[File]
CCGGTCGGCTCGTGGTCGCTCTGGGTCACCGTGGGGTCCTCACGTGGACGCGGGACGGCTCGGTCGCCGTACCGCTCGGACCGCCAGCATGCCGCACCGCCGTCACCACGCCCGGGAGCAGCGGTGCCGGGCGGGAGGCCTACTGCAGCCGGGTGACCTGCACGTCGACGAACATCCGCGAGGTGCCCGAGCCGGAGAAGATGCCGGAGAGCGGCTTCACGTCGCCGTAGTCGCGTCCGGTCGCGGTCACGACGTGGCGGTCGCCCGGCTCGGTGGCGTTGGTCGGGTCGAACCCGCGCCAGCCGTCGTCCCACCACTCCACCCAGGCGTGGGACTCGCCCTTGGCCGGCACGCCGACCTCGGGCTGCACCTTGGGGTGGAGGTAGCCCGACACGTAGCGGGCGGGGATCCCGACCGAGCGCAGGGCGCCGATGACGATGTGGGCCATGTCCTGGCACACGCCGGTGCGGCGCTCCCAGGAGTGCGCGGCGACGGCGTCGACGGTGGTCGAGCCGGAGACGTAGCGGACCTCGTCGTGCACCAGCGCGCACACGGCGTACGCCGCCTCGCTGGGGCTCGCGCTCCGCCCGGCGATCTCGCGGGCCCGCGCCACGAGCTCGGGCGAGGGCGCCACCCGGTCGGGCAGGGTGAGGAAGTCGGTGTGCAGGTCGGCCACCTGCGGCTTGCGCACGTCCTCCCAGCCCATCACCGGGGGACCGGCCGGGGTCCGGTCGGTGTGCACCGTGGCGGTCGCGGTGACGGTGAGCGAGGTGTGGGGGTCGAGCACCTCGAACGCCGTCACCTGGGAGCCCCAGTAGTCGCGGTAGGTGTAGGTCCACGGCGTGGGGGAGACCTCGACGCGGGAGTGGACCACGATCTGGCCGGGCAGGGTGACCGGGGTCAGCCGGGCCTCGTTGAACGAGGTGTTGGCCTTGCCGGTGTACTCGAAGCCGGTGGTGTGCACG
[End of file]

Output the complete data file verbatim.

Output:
CCGGTCGGCTCGTGGTCGCTCTGGGTCACCGTGGGGTCCTCACGTGGACGCGGGACGGCTCGGTCGCCGTACCGCTCGGACCGCCAGCATGCCGCACCGCCGTCACCACGCCCGGGAGCAGCGGTGCCGGGCGGGAGGCCTACTGCAGCCGGGTGACCTGCACGTCGACGAACATCCGCGAGGTGCCCGAGCCGGAGAAGATGCCGGAGAGCGGCTTCACGTCGCCGTAGTCGCGTCCGGTCGCGGTCACGACGTGGCGGTCGCCCGGCTCGGTGGCGTTGGTCGGGTCGAACCCGCGCCAGCCGTCGTCCCACCACTCCACCCAGGCGTGGGACTCGCCCTTGGCCGGCACGCCGACCTCGGGCTGCACCTTGGGGTGGAGGTAGCCCGACACGTAGCGGGCGGGGATCCCGACCGAGCGCAGGGCGCCGATGACGATGTGGGCCATGTCCTGGCACACGCCGGTGCGGCGCTCCCAGGAGTGCGCGGCGACGGCGTCGACGGTGGTCGAGCCGGAGACGTAGCGGACCTCGTCGTGCACCAGCGCGCACACGGCGTACGCCGCCTCGCTGGGGCTCGCGCTCCGCCCGGCGATCTCGCGGGCCCGCGCCACGAGCTCGGGCGAGGGCGCCACCCGGTCGGGCAGGGTGAGGAAGTCGGTGTGCAGGTCGGCCACCTGCGGCTTGCGCACGTCCTCCCAGCCCATCACCGGGGGACCGGCCGGGGTCCGGTCGGTGTGCACCGTGGCGGTCGCGGTGACGGTGAGCGAGGTGTGGGGGTCGAGCACCTCGAACGCCGTCACCTGGGAGCCCCAGTAGTCGCGGTAGGTGTAGGTCCACGGCGTGGGGGAGACCTCGACGCGGGAGTGGACCACGATCTGGCCGGGCAGGGTGACCGGGGTCAGCCGGGCCTCGTTGAACGAGGTGTTGGCCTTGCCGGTGTACTCGAAGCCGGTGGTGTGCACG